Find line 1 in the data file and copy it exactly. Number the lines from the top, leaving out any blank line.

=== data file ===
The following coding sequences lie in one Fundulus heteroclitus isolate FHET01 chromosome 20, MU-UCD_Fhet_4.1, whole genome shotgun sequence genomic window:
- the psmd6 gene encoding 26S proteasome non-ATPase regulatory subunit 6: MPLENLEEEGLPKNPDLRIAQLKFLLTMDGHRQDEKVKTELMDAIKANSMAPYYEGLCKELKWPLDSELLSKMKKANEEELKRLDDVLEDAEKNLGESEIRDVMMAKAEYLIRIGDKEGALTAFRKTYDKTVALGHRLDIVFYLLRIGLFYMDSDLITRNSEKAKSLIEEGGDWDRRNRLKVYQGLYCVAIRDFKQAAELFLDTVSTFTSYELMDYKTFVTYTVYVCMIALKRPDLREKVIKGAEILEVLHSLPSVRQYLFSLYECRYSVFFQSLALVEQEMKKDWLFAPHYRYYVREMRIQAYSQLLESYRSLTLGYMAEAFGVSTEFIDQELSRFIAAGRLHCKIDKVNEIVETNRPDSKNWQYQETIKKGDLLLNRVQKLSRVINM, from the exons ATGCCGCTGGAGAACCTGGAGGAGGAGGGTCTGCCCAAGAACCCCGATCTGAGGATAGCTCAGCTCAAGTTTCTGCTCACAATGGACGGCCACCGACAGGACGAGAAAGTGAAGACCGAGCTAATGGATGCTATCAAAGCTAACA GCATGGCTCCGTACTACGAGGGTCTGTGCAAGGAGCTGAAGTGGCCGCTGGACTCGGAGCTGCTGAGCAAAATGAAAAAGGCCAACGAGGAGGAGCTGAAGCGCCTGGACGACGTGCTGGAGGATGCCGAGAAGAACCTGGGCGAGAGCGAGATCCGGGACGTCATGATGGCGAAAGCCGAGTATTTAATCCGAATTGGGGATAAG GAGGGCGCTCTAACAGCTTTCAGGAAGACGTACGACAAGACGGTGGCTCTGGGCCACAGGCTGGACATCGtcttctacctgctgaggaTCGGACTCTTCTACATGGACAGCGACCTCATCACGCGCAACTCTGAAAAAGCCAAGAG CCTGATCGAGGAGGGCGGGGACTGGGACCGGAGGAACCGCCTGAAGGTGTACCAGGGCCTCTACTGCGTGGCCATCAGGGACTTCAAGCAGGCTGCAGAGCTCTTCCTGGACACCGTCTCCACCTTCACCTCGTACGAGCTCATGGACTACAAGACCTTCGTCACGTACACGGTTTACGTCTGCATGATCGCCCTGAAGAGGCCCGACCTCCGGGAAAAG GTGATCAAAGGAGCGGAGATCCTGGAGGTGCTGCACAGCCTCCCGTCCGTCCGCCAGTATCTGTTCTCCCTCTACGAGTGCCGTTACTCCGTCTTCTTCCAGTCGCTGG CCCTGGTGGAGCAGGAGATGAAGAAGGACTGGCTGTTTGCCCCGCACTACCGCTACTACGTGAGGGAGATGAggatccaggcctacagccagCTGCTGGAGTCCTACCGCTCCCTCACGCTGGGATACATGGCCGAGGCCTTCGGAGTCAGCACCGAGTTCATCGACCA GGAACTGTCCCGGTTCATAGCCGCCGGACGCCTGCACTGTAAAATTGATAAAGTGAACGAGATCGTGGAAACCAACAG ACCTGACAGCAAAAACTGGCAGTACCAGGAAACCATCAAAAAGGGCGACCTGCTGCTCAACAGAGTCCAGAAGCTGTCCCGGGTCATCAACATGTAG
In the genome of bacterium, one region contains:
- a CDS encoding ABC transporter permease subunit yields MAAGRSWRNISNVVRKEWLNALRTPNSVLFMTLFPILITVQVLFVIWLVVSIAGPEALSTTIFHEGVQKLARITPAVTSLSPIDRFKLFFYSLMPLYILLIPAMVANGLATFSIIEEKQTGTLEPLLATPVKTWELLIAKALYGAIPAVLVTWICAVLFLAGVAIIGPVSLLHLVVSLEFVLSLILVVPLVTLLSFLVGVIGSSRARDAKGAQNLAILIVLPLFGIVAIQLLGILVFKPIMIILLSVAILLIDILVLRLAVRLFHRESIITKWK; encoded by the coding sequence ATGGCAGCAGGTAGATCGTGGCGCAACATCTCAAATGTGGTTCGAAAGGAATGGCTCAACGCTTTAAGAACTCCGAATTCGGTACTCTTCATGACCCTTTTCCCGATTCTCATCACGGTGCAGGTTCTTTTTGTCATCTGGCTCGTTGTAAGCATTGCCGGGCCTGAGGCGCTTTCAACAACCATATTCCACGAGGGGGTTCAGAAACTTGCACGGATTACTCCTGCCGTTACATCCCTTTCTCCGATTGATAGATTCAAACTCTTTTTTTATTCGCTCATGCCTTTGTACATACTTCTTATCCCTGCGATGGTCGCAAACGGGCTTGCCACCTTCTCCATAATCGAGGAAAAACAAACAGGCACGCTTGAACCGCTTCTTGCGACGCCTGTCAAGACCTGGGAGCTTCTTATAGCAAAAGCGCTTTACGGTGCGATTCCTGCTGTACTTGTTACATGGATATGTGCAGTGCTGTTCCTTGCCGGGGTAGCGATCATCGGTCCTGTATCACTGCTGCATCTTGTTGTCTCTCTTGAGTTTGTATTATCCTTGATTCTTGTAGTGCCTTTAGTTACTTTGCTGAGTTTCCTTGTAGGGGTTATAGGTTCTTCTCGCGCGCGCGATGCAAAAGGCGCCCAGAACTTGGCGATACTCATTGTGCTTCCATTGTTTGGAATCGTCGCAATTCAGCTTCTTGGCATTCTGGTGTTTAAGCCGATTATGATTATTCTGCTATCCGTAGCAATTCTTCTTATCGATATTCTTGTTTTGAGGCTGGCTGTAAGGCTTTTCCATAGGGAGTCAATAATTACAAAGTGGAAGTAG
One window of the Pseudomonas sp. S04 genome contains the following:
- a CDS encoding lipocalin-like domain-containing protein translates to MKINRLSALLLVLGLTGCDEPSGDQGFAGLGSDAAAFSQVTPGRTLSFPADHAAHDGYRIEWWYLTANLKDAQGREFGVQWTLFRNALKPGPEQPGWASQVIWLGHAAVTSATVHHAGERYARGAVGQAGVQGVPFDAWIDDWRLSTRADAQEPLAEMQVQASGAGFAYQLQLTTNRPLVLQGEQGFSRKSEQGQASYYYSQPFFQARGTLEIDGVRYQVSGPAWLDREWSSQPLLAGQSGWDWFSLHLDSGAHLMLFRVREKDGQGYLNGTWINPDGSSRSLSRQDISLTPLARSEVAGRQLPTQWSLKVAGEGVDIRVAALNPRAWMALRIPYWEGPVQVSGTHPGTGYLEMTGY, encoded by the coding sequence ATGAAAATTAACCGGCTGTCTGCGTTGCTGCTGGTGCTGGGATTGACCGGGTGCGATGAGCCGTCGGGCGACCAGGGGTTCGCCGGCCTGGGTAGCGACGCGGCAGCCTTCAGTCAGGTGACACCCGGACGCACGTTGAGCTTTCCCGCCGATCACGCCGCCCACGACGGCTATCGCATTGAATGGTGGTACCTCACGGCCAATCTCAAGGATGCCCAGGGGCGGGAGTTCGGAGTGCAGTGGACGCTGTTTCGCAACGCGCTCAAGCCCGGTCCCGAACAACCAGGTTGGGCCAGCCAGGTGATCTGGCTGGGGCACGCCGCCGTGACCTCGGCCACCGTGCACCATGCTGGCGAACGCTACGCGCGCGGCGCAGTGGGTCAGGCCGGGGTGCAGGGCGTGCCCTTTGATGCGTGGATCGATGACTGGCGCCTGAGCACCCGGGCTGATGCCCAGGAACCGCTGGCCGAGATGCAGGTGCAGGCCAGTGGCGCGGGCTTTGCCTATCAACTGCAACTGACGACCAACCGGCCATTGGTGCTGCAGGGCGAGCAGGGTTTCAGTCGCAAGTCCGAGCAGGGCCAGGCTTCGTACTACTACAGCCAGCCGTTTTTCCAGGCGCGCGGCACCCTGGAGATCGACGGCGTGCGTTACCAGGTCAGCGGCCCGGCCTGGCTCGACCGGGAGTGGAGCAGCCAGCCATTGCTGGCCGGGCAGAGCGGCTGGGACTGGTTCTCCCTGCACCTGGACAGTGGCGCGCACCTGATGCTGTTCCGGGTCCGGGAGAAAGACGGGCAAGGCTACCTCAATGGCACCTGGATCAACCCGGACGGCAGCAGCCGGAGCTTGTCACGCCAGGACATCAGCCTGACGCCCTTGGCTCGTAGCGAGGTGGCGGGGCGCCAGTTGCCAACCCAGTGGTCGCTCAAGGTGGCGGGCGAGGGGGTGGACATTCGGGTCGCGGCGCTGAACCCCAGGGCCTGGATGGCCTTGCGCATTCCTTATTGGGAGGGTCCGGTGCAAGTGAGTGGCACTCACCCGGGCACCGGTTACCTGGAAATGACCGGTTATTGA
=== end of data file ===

The following coding sequences lie in one Fundulus heteroclitus isolate FHET01 chromosome 20, MU-UCD_Fhet_4.1, whole genome shotgun sequence genomic window: